Clyde Twitty could use a break, a helping hand. He’s a young man lost – in his finances, in his family – and stuck deep within the fast-settling muck of a dwindling rural Missouri town that has, in every way, given up hope. The hand that reaches down, lifts him up, and leads him forward belongs to a fiercely charismatic patriarch named Jay Smalls, a man who exerts a kind of gravitational force–and breeds fierce purpose in those who find themselves caught in it. Un-rattled by the increasingly sinister racial undertones of Jay and his posse, and desperate to look forward and not down, for once in his life, Clyde hardly stumbles when the path he’s being ushered down takes a dark and irrevocable turn.In this thrilling debut novel – equal parts satire and morality play – Harvkey shines a sharp light on the dark and radical underbelly of the floundering American Midwest. As he plunges us into the violent spiral of a desperate youth, he explores with unflinching acuity the ugly nature of hate, the untempered force of personality, and the sometimes horrific power of having someone believe in you.
Harvkey’s gripping story is both an intimate reflection on one man’s need to escape the familiar and a sharp critique of radical culture in the Midwest.
With this stunning debut, a major new talent bursts upon the world of American Letters. In the Course of Human Events is as brave as it is brilliant, as unsettling as it is important, and unlike anything else I’ve read. Mike Harvkey writes scenes of uncommon imagination, characters that leap to life at a single stroke. They will grab you in a bear hug, or by the throat (and sometimes both), and carry you along through a story every bit as gripping. A fearless exploration of an uncomfortable corner of the human heart--and an America little examined and even less understoo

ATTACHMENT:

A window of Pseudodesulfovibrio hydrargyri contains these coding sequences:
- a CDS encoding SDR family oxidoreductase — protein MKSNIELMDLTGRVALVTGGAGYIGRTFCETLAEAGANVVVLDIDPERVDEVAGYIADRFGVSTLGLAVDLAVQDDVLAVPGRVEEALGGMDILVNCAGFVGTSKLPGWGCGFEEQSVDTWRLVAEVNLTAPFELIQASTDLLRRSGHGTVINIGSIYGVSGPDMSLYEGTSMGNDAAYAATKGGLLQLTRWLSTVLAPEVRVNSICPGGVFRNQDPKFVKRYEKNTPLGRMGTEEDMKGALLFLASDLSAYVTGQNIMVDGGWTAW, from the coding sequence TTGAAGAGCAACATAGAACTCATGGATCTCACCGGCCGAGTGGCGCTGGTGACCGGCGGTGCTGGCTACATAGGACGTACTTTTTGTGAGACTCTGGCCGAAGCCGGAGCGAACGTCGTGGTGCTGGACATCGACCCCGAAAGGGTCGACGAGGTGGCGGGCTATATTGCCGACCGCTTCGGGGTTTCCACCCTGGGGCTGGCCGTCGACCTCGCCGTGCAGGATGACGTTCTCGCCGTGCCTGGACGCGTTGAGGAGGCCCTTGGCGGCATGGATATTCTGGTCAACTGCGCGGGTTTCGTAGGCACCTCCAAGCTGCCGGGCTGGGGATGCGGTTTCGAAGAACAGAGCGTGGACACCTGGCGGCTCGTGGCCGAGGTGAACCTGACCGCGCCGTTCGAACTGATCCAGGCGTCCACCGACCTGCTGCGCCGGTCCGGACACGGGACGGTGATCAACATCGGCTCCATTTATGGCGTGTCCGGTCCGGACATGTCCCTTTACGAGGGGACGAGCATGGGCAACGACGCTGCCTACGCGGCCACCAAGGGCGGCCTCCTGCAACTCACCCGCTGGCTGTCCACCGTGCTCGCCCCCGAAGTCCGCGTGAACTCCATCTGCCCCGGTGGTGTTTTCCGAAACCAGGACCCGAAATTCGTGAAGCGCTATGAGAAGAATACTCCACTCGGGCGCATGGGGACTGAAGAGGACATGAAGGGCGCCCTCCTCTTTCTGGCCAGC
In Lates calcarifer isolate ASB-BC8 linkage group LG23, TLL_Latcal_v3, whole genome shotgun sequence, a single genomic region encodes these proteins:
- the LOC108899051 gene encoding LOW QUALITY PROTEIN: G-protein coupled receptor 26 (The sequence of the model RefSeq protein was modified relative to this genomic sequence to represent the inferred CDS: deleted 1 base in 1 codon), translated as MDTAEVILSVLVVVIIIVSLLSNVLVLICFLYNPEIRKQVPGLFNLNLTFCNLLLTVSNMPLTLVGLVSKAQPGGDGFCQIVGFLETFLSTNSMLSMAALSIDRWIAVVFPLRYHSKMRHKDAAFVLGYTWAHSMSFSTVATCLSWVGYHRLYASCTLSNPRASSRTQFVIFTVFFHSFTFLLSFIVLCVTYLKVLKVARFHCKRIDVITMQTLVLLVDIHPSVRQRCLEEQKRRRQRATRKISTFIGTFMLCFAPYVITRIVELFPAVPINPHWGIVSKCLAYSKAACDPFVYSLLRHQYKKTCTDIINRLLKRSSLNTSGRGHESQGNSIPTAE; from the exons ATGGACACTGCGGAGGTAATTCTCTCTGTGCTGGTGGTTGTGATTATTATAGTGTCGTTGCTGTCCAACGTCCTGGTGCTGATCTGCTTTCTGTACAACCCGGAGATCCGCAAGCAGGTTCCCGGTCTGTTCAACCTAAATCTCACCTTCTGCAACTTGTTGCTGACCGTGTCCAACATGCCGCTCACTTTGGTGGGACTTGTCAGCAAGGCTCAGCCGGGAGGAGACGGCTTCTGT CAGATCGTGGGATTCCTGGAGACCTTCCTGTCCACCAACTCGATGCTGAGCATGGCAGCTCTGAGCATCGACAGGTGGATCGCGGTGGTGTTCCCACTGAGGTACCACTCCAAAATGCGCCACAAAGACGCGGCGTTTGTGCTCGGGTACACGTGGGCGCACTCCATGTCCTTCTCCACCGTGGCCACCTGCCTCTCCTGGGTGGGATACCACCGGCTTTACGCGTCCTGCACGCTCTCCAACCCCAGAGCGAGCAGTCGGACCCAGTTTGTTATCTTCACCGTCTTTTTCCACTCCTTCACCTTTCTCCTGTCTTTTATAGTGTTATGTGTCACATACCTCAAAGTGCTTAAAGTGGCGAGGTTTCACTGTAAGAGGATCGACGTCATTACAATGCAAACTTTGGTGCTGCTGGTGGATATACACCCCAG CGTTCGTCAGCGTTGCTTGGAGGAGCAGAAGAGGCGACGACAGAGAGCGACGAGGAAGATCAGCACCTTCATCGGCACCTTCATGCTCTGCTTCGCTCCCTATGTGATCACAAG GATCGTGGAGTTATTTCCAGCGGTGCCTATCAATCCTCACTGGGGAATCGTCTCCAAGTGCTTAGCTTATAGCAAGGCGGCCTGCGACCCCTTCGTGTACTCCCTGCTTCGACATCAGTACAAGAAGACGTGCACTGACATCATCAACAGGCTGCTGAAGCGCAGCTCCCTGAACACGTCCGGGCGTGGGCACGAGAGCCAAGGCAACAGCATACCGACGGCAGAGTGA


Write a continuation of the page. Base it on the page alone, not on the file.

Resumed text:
In the Course of Human Events is a dark, and yet compassionate gaze into the frustrated, violent, and broken heart of America. Mike Harvkey has written a gripping, bold and daring novel unlike any I’ve had the pleasure of reading before.
In the Course of Human Events is a nightmare revelation: a mid-American apocalypse where your worst fears of coming apart are merely the protagonist’s coming-of-age. With prose that kicks harder than a sensei, and a villain that would haunt Tyler Durden’s dreams, Mike Harvkey has established himself as a major voice in contemporary fiction. A novel so good it’s got to be bad for you.
Harvkey skillfully shows how Clyde’s conscience gives way to his desire for meaningful work and connections [and] pushes this eerie, engrossing satire to its bloody conclusion. It’s a provocative, unflinching look at the hate that poverty has fomented in places like Strasburg--’the town the American Dream forgot.’